The EmBodied Project is an invitation, encouragement, and challenge to Highland to help build an antiracist culture and beyond, while sharing and incorporating our core beliefs about Baptism. The physical expression of Baptism not only changes each of us spiritually, it also changes how we interact with one another as the body of Christ. What is shared by one is experienced by all. (Galatians 3:26-28)
Healthy conversations are the result of healthy environments. As your group considers walking through these conversations, here are a couple of guiding principles we would recommend everyone committing to and embodying alongside the EmBodied Project.
1. Respect Each Voice’s Experience: The Embodied Project contains extremely vulnerable stories. One of the ways we can respect and value every voice who shares their story is to not exhaust them by reaching out with further questions or comments about their story. If a story moves you or someone in your group, harness that energy to seek and learn more from books, podcasts, or organizations who are devoted to racial reconciliation.
2. Process In A Posture Of Humility: In order for the Holy Spirit to work in us and through us all who are participating in this project must take priority in emptying ourselves in what we think we know in order to learn, understand, and become aware of what we do not know.
3. Examine Your Story While Hearing Others Stories: Everyone has work to do in regards to seeing greater justice, reconciliation, and understanding. This process requires self-examination. We all grow up with stories we were told and that we tell ourselves that internally shape us. Encourage your group to take this as an opportunity to examine ourselves and our local community for the ways we can value every human being as one made in the Image of God.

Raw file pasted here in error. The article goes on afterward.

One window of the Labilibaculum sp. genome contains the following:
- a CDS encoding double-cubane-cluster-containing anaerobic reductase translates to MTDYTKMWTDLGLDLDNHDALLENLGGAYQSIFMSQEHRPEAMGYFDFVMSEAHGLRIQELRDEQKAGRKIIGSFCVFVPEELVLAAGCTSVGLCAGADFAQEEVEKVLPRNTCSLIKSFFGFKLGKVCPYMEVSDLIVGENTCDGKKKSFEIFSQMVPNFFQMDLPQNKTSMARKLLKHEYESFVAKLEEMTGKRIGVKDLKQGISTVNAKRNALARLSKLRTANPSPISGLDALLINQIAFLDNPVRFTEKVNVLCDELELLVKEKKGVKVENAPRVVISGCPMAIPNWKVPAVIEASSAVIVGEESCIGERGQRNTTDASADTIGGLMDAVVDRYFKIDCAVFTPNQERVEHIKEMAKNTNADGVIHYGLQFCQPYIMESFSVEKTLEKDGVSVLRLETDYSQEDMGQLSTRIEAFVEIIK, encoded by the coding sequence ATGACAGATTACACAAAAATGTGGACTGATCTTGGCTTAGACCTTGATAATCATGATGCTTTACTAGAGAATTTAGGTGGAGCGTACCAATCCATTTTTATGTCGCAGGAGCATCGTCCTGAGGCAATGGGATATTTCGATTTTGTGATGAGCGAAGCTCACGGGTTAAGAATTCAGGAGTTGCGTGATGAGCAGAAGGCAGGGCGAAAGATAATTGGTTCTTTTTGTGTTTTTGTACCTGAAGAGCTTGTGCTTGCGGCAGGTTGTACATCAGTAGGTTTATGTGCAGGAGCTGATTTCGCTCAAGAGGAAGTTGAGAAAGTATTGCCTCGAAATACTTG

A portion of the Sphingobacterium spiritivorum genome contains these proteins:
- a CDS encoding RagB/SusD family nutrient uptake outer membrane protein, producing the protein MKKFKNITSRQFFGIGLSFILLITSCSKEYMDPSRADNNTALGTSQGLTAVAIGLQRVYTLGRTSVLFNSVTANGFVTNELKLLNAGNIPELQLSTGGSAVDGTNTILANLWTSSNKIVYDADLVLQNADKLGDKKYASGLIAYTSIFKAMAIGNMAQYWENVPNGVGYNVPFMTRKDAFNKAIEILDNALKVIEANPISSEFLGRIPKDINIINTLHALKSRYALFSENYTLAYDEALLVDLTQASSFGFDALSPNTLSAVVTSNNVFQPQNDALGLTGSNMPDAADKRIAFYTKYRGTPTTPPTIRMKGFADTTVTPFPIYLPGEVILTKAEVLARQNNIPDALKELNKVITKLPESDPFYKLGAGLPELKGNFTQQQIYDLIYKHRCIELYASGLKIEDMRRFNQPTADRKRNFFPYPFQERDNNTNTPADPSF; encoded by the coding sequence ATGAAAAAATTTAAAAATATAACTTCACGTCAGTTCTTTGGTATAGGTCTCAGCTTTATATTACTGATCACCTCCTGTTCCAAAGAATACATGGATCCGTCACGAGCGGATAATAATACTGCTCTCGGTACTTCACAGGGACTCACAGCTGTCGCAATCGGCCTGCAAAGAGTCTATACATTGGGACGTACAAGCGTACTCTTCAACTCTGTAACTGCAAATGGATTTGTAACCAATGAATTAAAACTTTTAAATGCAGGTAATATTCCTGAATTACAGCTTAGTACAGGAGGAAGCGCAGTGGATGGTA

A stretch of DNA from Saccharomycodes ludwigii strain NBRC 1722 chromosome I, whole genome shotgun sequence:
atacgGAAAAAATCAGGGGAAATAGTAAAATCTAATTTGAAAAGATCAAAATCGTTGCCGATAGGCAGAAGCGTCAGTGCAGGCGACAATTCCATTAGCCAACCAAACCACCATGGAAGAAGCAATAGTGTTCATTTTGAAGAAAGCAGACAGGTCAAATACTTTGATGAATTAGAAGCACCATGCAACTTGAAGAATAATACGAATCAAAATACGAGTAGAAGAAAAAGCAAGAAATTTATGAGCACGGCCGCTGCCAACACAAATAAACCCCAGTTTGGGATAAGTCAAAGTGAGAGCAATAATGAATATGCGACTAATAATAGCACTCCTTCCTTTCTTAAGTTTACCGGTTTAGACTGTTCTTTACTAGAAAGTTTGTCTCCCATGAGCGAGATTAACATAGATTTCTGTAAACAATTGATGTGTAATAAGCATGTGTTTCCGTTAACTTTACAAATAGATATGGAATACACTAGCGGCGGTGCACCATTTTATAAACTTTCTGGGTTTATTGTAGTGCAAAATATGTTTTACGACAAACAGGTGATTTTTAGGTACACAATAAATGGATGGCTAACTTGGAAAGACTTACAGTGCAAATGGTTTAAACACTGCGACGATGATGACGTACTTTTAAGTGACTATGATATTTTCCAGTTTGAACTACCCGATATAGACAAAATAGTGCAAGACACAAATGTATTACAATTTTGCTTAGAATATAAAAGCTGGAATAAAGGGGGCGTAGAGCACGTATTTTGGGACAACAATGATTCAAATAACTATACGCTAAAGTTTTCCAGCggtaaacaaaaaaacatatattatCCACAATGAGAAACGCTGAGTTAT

4. Reject The Desire To Rebuttal: Seek to listen and understand the experiences shared within the EmBodied Project. Resist equating your suffering or challenges to someone else’s of color. These moments of difficulty or oppression need to be lifted up opposed to being shared through the same lens. Steer clear of “not all..” language because it distracts with exceptions instead of discussing the main common problems of racism. This is an institutional, systemic, and ideological problem just as much as an individual one as well.
5. Connect, Disconnect, & Reconnect: Processing these stories is difficult and transformative work. This is a marathon, not a sprint. Encourage your group to listen together, process together and separately, and revisit ways you as an individual and community recognize the reconciliation work of God happening in this time and place.